Germany: arrests on suspicion of mounting a coup

On 7 December, the Federal Prosecutor’s Office in Germany issued an arrest warrant for 22 alleged members and three supporters of a terrorist organisation, and searched buildings in eleven states. The organisation was founded in November 2021, and is ideologically linked to the QAnon and Reich Citizens (Reichsbürger) movements. Members of the latter movement – estimated to number over 20,000 – do not recognise the statehood of Germany, claiming that the Reich still exists within the 1937 borders.

The organisation’s ‘military wing’ was aiming to carry out a coup d’état in Germany involving all levels of government. It intended to form a transitional military government that would negotiate a new regime with the victorious World War II powers. According to the federal prosecutor, one of the defendants had contacted Russian representatives in Germany to discuss this matter, but the Russians apparently rejected his proposals. German counterintelligence confirms that strong pro-Russian sympathies are noticeable within the Reichsbürger movement. According to the prosecutor’s office, the main targets of the organisation’s recruitment were active members of the Bundeswehr and police officers.


  • From the information provided by the public prosecutor’s office on the intentions of those detained, it appears that preparations were underway to try and take power by force of arms and make far-reaching changes to the constitutional order of the state – something unprecedented in post-war German history. Both the scale and scope of the planned activities and the successful recruitment of former members of the army and law enforcement forces to the organisation are disturbing. At the same time, however, the group’s chances of achieving their stated goals should be assessed as illusory.
  • The extensive action taken by the police and the special services (3000 officers were involved) should be viewed as a success. the scale of the operations carried out is noteworthy (130 sites in 11 German Länder were searched simultaneously, and arrests were made in two locations in Austria and Italy), as well as the extensive information that was given to the public shortly after the arrests were completed. This may indicate that the German services have been keeping a close eye on the Reichsbürger community for some time (the group itself has been under counterintelligence surveillance since 2016). The most important task now facing the German special services will be to establish whether and how much connection the conspirators have, if any, with the current structures and personnel of the Bundeswehr, the police, political parties and pro-Russian circles.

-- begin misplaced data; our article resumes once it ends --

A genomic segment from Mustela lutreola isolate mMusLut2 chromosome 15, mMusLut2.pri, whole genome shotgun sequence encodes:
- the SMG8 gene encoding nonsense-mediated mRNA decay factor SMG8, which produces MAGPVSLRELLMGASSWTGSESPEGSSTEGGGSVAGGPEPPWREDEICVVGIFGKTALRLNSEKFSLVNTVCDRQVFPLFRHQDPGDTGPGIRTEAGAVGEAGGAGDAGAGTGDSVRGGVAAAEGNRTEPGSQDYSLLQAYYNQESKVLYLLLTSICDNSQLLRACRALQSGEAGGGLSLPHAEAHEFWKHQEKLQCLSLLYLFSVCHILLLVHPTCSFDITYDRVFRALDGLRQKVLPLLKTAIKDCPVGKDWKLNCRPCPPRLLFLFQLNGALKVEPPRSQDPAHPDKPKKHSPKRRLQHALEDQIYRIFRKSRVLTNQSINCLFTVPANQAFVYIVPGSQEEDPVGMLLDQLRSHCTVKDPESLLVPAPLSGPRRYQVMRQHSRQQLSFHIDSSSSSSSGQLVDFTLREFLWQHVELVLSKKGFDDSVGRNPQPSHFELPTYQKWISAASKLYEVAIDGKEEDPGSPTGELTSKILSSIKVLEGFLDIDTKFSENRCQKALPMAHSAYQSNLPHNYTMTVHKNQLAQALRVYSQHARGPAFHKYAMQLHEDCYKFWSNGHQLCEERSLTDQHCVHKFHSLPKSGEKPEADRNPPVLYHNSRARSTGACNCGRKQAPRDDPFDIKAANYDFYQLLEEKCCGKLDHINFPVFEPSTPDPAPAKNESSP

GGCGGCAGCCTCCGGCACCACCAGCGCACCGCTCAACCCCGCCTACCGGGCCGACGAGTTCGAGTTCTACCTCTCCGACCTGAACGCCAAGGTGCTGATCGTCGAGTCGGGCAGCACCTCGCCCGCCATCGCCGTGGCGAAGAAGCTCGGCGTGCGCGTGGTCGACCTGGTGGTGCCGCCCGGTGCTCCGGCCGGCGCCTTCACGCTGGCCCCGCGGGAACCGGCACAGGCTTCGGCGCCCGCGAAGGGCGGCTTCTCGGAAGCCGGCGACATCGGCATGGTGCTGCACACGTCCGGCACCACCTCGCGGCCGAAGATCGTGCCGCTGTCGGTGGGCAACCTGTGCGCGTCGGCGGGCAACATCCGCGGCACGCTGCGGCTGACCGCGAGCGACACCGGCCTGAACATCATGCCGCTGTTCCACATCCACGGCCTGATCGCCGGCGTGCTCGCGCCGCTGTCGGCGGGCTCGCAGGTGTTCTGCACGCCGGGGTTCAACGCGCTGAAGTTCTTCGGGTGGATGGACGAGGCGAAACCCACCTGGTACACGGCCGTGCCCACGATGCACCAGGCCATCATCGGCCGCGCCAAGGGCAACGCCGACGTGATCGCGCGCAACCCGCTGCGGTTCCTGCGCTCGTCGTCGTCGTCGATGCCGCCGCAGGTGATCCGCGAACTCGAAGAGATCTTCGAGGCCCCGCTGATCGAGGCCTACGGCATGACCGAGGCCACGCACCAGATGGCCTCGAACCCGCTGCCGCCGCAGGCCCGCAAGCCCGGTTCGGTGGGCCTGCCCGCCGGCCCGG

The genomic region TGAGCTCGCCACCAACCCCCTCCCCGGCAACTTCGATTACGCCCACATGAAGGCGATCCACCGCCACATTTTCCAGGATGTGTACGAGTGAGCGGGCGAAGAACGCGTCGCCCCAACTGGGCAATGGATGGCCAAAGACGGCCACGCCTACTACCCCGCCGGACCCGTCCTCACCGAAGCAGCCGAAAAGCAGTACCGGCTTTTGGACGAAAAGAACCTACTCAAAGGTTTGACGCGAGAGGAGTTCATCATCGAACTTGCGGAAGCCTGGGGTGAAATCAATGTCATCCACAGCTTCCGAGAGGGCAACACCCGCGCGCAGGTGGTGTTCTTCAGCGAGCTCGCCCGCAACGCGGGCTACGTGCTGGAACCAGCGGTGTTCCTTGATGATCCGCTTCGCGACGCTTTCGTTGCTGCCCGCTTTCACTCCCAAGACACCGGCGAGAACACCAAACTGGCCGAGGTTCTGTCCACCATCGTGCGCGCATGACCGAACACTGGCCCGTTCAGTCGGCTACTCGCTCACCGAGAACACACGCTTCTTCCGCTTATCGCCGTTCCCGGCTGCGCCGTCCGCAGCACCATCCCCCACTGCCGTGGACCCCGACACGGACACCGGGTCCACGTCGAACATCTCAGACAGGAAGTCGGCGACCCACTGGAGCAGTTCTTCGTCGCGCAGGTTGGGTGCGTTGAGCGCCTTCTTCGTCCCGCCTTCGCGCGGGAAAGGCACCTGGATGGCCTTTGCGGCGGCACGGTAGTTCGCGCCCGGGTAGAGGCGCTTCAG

• The conspirators’ actions are one element of a growing trend in Germany over recent years of rising political extremism. This has been particularly evident in far-right circles, and has increasingly manifested itself in physically violent crimes (3900 in 2021) and even politically motivated assassination attempts (14 attempts were recorded in 2021, five of which were successful). Right-wing extremists, including those from the Reichsbürger movement, have contributed to the increase in numbers and importance of protests against measures taken to combat the COVID pandemic. The Interior Ministry estimates that there are around 13,000 right-wing extremists ready to perpetrate violence in Germany (around 1500 of whom have permits to bear arms).
  • The spectacular police operation against the plotters is part of a policy undertaken by Interior Minister Nancy Faeser (SPD) to combat political extremism (particularly from the right-wing) in Germany. Right at the beginning of her term, she proposed a package of changes including the possibility to dismiss an employee of the public administration if such a person is linked to right-wing radicals. Strengthening political education and the digital competence of children and young people is another important component of these changes. Some of the solutions presented are an extension of the package proposed by the German government following the October 2019 terrorist attack in Halle.
  • The German state’s action will be used to improve the image of both the minister herself – according to media reports she is considering running for prime minister of Hesse next year – and the SPD-Green-FDP government as a whole, whose ratings have recently been lukewarm (according to a recent DeutschlandTrend poll, only 30% of respondents expressed a positive opinion of the government’s work, while 68% were negative).